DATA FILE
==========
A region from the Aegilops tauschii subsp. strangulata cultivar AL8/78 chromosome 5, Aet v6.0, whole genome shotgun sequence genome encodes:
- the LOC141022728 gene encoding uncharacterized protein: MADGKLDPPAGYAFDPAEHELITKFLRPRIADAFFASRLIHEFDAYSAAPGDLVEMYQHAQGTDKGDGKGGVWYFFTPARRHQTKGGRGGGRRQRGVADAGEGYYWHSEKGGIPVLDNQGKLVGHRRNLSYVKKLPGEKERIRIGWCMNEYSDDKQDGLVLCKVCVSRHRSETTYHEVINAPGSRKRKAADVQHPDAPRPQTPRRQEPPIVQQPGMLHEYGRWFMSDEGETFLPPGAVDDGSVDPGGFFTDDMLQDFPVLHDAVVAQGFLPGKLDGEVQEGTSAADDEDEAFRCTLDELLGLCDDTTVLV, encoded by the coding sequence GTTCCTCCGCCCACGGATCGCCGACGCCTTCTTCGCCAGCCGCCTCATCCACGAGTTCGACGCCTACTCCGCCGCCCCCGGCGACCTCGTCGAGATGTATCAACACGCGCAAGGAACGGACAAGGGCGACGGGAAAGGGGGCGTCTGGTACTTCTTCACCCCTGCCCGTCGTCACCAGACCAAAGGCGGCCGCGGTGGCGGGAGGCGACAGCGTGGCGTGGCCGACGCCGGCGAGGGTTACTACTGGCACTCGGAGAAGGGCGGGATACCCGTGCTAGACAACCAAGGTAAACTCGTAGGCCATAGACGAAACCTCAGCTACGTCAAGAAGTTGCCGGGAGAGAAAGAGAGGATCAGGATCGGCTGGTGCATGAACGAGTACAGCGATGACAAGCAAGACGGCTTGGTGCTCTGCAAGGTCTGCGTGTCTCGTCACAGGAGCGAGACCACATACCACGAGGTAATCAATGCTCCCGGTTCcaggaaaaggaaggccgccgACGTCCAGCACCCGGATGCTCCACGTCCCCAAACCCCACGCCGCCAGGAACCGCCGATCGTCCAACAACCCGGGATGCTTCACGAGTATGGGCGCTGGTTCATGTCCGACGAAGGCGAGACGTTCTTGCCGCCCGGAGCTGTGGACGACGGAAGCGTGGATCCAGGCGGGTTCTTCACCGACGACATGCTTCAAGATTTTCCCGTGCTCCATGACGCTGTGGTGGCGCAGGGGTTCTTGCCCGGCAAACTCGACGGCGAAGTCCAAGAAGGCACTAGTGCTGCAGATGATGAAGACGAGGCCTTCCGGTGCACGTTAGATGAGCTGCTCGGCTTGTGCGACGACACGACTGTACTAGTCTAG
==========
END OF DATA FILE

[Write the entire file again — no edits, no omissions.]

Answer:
A region from the Aegilops tauschii subsp. strangulata cultivar AL8/78 chromosome 5, Aet v6.0, whole genome shotgun sequence genome encodes:
- the LOC141022728 gene encoding uncharacterized protein: MADGKLDPPAGYAFDPAEHELITKFLRPRIADAFFASRLIHEFDAYSAAPGDLVEMYQHAQGTDKGDGKGGVWYFFTPARRHQTKGGRGGGRRQRGVADAGEGYYWHSEKGGIPVLDNQGKLVGHRRNLSYVKKLPGEKERIRIGWCMNEYSDDKQDGLVLCKVCVSRHRSETTYHEVINAPGSRKRKAADVQHPDAPRPQTPRRQEPPIVQQPGMLHEYGRWFMSDEGETFLPPGAVDDGSVDPGGFFTDDMLQDFPVLHDAVVAQGFLPGKLDGEVQEGTSAADDEDEAFRCTLDELLGLCDDTTVLV, encoded by the coding sequence GTTCCTCCGCCCACGGATCGCCGACGCCTTCTTCGCCAGCCGCCTCATCCACGAGTTCGACGCCTACTCCGCCGCCCCCGGCGACCTCGTCGAGATGTATCAACACGCGCAAGGAACGGACAAGGGCGACGGGAAAGGGGGCGTCTGGTACTTCTTCACCCCTGCCCGTCGTCACCAGACCAAAGGCGGCCGCGGTGGCGGGAGGCGACAGCGTGGCGTGGCCGACGCCGGCGAGGGTTACTACTGGCACTCGGAGAAGGGCGGGATACCCGTGCTAGACAACCAAGGTAAACTCGTAGGCCATAGACGAAACCTCAGCTACGTCAAGAAGTTGCCGGGAGAGAAAGAGAGGATCAGGATCGGCTGGTGCATGAACGAGTACAGCGATGACAAGCAAGACGGCTTGGTGCTCTGCAAGGTCTGCGTGTCTCGTCACAGGAGCGAGACCACATACCACGAGGTAATCAATGCTCCCGGTTCcaggaaaaggaaggccgccgACGTCCAGCACCCGGATGCTCCACGTCCCCAAACCCCACGCCGCCAGGAACCGCCGATCGTCCAACAACCCGGGATGCTTCACGAGTATGGGCGCTGGTTCATGTCCGACGAAGGCGAGACGTTCTTGCCGCCCGGAGCTGTGGACGACGGAAGCGTGGATCCAGGCGGGTTCTTCACCGACGACATGCTTCAAGATTTTCCCGTGCTCCATGACGCTGTGGTGGCGCAGGGGTTCTTGCCCGGCAAACTCGACGGCGAAGTCCAAGAAGGCACTAGTGCTGCAGATGATGAAGACGAGGCCTTCCGGTGCACGTTAGATGAGCTGCTCGGCTTGTGCGACGACACGACTGTACTAGTCTAG